Recently I read a book which seems to have its way with both poetries. It is one of those minimal French books with no graphic, just an off-white cover with author, title, and publishing house. It is called Les miens, by Claude Closky, published by Éditions Al Dante, a lovely press born in Aix and living in Marseilles. The book is subtitled (maybe it is part of the title) suivi des Biennales. I am not quite sure how to translate this: My People, I think, subheaded, tracking the Biennials.

It is a highly formal work: 72 sonnets rhymed in the Italian manner, six beats to the line. From a French poet we hear this as the alexandrine, the default French line from Racine down to the twentieth century. The book is untranslated from the original, but after the title, this turns out not to be too much of an issue, as the poems are composed exclusively of proper names, first and last, often two syllables each (Adam Goldberg, Cindy Sherman, MC Hammer) but with many exceptions (Julian Lennon, El Lissitzky, Julita Wójcik). My favorite line is: “T Pain Hervé Vilard Victoria Principal.” What can I say? It speaks to me.

The book’s entanglement with fame, and the extent to which it depends both on Googling and on getting us to Google, is flarfian to the core. But the meticulous regimenting of the material, blank and denuded to the point of unreadability, is all conceptual. The non-constraint of Petrarch has elements of each, though it tilts toward the conceptual; similarly the transparent rigor of uncreativity, the absolute ununiqueness. The fact that the surplus of information being managed is that of digitally available celebrity: flarf. That the celebrity appears bracketed in specific by art world success, albeit in the loosest ways (Sean Preston Federline slips in somewhere): this is a habit more common to conceptual writing. The book is something like a canny hybridization of the two approaches, in one package.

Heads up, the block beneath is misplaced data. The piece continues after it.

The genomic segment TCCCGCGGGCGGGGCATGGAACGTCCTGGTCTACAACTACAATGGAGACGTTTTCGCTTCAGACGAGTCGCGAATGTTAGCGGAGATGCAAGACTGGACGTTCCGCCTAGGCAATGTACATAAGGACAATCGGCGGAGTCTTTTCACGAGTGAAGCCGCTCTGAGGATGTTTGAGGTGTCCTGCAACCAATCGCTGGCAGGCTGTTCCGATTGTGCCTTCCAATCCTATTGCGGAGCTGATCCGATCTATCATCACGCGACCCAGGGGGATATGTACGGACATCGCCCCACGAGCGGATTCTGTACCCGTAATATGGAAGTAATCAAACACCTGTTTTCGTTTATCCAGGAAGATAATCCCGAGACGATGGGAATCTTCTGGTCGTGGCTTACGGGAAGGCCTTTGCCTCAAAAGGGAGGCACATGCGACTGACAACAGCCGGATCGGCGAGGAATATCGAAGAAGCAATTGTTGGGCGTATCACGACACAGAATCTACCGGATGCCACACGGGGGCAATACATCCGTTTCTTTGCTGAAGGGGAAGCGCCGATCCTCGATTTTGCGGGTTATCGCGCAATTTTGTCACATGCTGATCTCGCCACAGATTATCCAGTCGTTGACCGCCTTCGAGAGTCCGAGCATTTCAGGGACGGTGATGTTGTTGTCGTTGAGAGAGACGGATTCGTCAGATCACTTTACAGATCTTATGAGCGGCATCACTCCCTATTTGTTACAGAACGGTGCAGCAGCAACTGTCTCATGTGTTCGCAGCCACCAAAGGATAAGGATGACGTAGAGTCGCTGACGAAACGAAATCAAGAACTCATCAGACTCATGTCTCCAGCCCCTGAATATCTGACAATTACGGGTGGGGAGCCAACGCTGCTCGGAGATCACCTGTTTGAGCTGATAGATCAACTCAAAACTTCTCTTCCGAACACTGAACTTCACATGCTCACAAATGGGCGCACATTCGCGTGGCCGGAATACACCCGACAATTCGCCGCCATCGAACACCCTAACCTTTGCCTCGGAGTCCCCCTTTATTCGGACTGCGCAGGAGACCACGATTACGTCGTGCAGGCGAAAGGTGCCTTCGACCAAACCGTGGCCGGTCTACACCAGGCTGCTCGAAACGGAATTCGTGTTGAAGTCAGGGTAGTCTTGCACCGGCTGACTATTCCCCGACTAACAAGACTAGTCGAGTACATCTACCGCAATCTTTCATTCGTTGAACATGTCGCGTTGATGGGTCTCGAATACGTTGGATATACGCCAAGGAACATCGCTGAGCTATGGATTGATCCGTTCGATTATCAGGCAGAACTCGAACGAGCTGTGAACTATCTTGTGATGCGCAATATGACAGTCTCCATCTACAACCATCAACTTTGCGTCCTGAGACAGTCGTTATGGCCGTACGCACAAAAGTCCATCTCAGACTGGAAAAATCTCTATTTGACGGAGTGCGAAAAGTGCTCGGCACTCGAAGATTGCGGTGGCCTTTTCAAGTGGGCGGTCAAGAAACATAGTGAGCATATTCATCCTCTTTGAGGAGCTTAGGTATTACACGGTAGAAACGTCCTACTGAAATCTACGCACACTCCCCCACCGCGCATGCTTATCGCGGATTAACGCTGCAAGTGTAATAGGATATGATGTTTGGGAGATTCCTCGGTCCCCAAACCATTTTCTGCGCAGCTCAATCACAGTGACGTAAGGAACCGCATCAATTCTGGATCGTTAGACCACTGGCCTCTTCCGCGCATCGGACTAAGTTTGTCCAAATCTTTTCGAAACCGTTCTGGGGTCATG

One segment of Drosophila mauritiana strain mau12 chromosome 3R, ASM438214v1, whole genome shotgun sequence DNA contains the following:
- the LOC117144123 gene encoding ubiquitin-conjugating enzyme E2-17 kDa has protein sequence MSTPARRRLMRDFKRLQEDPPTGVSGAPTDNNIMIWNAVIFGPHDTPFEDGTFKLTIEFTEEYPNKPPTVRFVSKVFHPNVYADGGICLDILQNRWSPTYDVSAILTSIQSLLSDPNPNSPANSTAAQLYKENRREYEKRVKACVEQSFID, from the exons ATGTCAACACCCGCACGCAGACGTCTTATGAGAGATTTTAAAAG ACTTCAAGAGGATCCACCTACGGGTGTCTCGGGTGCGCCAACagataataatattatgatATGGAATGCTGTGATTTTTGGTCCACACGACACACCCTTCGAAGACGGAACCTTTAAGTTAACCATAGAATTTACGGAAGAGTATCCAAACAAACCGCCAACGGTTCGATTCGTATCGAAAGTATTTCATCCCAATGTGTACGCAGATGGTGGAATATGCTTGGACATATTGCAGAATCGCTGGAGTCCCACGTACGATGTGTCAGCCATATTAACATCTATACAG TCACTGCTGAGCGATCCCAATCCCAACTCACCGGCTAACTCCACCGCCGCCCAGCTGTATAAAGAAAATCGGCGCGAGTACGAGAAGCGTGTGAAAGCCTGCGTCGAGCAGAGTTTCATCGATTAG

And yet something here is unique. As a language practice, Les miens puts both conceptual writing and flarf to shame. Can we even say this book is in French? Once I have left behind the cover, I cannot myself experience the book as being in anything but English, and American English at that. But this isn’t so. How often do we read an entire book without knowing in what language it’s written?

We often say that celebrity needs no translation, that Madonna (let’s say) is famous in every language; this is in fact an extra-linguistic claim about the universality of charisma, the nature of the image, the inexorability of global marketing. But if it is self-evident that proper names in fact constitute a metalanguage which requires no translation for users of the Roman alphabet — and that this is only true in certain historical situations, i.e. the double triumph of global information networks and global celebrity — that these are two faces of a single process — this is a different thought, and one I hadn’t had before.

In the future everyone will be nameless for fifteen minutes. Try to enjoy it.